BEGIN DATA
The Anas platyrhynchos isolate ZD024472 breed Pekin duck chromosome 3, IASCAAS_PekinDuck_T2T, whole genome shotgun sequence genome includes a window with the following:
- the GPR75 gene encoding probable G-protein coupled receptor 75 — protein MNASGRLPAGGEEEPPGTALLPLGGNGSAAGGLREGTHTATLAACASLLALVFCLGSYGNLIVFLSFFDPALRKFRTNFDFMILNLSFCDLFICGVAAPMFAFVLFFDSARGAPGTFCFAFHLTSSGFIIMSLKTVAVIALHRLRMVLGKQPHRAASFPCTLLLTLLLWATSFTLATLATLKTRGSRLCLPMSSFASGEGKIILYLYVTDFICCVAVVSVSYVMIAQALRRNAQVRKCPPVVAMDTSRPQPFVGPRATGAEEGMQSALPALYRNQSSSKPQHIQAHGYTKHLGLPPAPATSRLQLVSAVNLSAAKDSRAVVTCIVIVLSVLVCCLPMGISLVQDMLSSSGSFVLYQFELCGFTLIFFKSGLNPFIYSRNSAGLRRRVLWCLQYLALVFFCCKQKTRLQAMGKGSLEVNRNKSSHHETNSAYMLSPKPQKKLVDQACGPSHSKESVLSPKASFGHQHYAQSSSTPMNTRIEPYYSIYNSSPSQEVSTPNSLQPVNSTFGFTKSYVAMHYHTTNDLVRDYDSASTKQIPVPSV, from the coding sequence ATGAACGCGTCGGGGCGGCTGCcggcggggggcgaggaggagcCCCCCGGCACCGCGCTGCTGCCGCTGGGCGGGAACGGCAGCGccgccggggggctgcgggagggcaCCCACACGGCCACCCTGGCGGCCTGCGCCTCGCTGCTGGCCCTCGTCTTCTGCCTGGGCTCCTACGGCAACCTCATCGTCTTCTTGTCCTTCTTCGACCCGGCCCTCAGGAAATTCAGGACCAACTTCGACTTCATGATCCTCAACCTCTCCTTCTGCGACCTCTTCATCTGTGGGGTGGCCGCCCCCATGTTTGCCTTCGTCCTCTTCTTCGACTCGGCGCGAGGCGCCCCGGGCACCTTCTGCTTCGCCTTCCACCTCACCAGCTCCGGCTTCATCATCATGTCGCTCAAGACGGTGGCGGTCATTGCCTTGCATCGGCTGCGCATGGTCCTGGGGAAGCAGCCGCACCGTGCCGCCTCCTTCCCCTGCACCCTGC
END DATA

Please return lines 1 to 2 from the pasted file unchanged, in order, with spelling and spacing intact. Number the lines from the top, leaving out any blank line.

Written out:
The Anas platyrhynchos isolate ZD024472 breed Pekin duck chromosome 3, IASCAAS_PekinDuck_T2T, whole genome shotgun sequence genome includes a window with the following:
- the GPR75 gene encoding probable G-protein coupled receptor 75 — protein MNASGRLPAGGEEEPPGTALLPLGGNGSAAGGLREGTHTATLAACASLLALVFCLGSYGNLIVFLSFFDPALRKFRTNFDFMILNLSFCDLFICGVAAPMFAFVLFFDSARGAPGTFCFAFHLTSSGFIIMSLKTVAVIALHRLRMVLGKQPHRAASFPCTLLLTLLLWATSFTLATLATLKTRGSRLCLPMSSFASGEGKIILYLYVTDFICCVAVVSVSYVMIAQALRRNAQVRKCPPVVAMDTSRPQPFVGPRATGAEEGMQSALPALYRNQSSSKPQHIQAHGYTKHLGLPPAPATSRLQLVSAVNLSAAKDSRAVVTCIVIVLSVLVCCLPMGISLVQDMLSSSGSFVLYQFELCGFTLIFFKSGLNPFIYSRNSAGLRRRVLWCLQYLALVFFCCKQKTRLQAMGKGSLEVNRNKSSHHETNSAYMLSPKPQKKLVDQACGPSHSKESVLSPKASFGHQHYAQSSSTPMNTRIEPYYSIYNSSPSQEVSTPNSLQPVNSTFGFTKSYVAMHYHTTNDLVRDYDSASTKQIPVPSV, from the coding sequence ATGAACGCGTCGGGGCGGCTGCcggcggggggcgaggaggagcCCCCCGGCACCGCGCTGCTGCCGCTGGGCGGGAACGGCAGCGccgccggggggctgcgggagggcaCCCACACGGCCACCCTGGCGGCCTGCGCCTCGCTGCTGGCCCTCGTCTTCTGCCTGGGCTCCTACGGCAACCTCATCGTCTTCTTGTCCTTCTTCGACCCGGCCCTCAGGAAATTCAGGACCAACTTCGACTTCATGATCCTCAACCTCTCCTTCTGCGACCTCTTCATCTGTGGGGTGGCCGCCCCCATGTTTGCCTTCGTCCTCTTCTTCGACTCGGCGCGAGGCGCCCCGGGCACCTTCTGCTTCGCCTTCCACCTCACCAGCTCCGGCTTCATCATCATGTCGCTCAAGACGGTGGCGGTCATTGCCTTGCATCGGCTGCGCATGGTCCTGGGGAAGCAGCCGCACCGTGCCGCCTCCTTCCCCTGCACCCTGC